Sure. This is the beauty of modern computers: code is data.
In the early days of computers back in the 1940s, "programming" a computer meant hooking up wires, reconfiguring physical hardware. A ground-breaking advance was the "von Neuman machine", where a program is stored as data, and the computer then reads that data and takes different action based on the content of that data.
Today all programs are manipulated as data. When you write a program in, say, C#, that's just a bunch of text strings. Then you run a "compiler" to read those text strings and spit out machine language, probably in a language that can be understood by the processor where you ran the compiler. But not necessarily: there are "cross compilers", where you compile a program on machine X to run on machine Y. (This is especially useful when a new computer is invented. Otherwise, what language would we use to write a compiler for new computer Y, when there are not yet any compilers that run on Y?)
You surely regularly copy program files from one computer to another or from one folder to another on the same computer. You get directory listings that include program files. Etc. You treat them as data.
So today there are basically three types of languages: compiled languages, interpreted languages, and virtual machine languages.
With a compiled language, the program you type in is translated to machine code that can be run directly.
With an interpreted language, like some BASICs, an interpreter reads your source code and figures out what to do with it on the fly.
With a virtual machine language, like Java, your program is translated into "byte code". This byte code is then read and processed by the "virtual machine". Basically, byte code is like machine language for an imaginary computer: there isn't (necessarily) a computer that can execute the byte code directly, but we write an interpreter that processes it and gives the same results as if there was such a "real" machine language.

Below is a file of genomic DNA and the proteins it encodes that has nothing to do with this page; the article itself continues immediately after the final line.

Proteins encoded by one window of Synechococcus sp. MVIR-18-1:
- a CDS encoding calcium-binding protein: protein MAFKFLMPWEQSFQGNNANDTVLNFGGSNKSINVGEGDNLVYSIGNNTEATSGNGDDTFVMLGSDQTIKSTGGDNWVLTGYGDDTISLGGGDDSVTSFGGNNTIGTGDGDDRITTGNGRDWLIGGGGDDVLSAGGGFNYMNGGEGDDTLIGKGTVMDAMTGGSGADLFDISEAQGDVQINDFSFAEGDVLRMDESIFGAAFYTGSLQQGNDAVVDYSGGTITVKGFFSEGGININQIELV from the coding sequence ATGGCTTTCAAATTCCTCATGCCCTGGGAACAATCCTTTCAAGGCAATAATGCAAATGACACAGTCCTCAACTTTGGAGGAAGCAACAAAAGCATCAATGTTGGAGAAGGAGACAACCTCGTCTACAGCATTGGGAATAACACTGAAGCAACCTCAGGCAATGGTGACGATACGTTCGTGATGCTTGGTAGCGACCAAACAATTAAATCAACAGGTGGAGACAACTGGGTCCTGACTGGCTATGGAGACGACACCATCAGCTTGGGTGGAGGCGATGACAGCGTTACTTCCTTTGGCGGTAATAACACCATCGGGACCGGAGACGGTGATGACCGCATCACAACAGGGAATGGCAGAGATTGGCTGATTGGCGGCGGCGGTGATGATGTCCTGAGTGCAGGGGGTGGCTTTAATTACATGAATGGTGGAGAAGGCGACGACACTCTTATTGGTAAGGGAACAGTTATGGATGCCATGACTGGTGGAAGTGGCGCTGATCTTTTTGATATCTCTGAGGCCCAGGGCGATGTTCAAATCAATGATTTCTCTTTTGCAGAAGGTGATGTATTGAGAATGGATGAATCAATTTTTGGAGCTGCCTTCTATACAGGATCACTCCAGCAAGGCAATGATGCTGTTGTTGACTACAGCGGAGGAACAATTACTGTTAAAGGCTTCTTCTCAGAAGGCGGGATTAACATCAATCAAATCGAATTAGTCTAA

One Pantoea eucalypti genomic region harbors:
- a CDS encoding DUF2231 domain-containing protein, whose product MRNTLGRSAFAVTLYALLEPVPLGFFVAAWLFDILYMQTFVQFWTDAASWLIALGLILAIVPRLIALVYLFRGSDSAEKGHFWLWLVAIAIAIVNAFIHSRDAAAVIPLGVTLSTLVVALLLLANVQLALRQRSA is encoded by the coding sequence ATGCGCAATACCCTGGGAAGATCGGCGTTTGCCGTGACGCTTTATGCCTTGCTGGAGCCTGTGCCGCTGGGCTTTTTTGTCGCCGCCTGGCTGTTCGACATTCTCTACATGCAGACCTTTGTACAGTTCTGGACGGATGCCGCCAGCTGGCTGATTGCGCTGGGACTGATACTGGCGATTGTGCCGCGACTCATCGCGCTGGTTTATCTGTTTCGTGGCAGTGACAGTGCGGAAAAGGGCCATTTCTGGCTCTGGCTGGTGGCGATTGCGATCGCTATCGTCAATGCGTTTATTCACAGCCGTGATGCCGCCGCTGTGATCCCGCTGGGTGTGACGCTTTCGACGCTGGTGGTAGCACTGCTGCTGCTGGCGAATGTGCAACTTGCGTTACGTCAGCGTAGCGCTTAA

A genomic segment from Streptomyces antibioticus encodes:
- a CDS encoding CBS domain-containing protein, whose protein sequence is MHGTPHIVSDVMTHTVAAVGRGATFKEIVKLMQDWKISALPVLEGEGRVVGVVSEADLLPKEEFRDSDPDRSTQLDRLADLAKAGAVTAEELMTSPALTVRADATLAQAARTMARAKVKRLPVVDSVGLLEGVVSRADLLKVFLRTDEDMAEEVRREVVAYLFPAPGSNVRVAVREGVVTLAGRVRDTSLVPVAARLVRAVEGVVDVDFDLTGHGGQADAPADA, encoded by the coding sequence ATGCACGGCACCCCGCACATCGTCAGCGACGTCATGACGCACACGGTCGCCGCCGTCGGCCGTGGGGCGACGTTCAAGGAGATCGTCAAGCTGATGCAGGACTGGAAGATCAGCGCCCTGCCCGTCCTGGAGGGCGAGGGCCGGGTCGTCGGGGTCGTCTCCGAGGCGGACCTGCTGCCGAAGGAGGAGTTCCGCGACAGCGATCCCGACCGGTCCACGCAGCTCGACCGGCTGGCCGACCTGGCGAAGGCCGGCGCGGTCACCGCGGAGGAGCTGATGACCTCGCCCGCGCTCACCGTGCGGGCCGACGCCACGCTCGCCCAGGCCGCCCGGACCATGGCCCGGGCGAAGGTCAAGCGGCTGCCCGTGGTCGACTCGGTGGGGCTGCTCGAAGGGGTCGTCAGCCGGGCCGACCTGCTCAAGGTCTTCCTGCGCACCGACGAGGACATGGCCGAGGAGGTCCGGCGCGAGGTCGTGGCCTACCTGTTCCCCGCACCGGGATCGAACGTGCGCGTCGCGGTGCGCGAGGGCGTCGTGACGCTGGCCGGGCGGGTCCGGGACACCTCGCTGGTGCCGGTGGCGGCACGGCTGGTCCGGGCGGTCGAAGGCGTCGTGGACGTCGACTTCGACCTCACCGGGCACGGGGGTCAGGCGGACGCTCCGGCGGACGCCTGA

One advantage of byte code, and one of the primary selling points of Java when it was first introduced, is that once you implement a virtual machine on a computer, it can then run any program written in that language. You don't even need to recompile. You just run it. So if tomorrow someone invents a Fwacbar 2020 computer with some totally new instruction set that is nothing like Pentium or any existing CPU, and they write a Java Virtual Machine for that computer, they can run any Java program on it. The people who wrote the Java program don't need to recompile for the new computer. They don't have to make their source code available to anyone. They don't even have to know that the new computer exists. Their Java program will just work on the new computer. (Assuming the JVM doesn't have bugs, of course, but you could say that of anything.) The Java people marketed with the slogan "write once, run anywhere". I once wrote a Java program on Windows and also tested it on Linux. But someone with a Mac bought a copy and he was able to run it on his Mac with just a little help from me on getting it installed properly.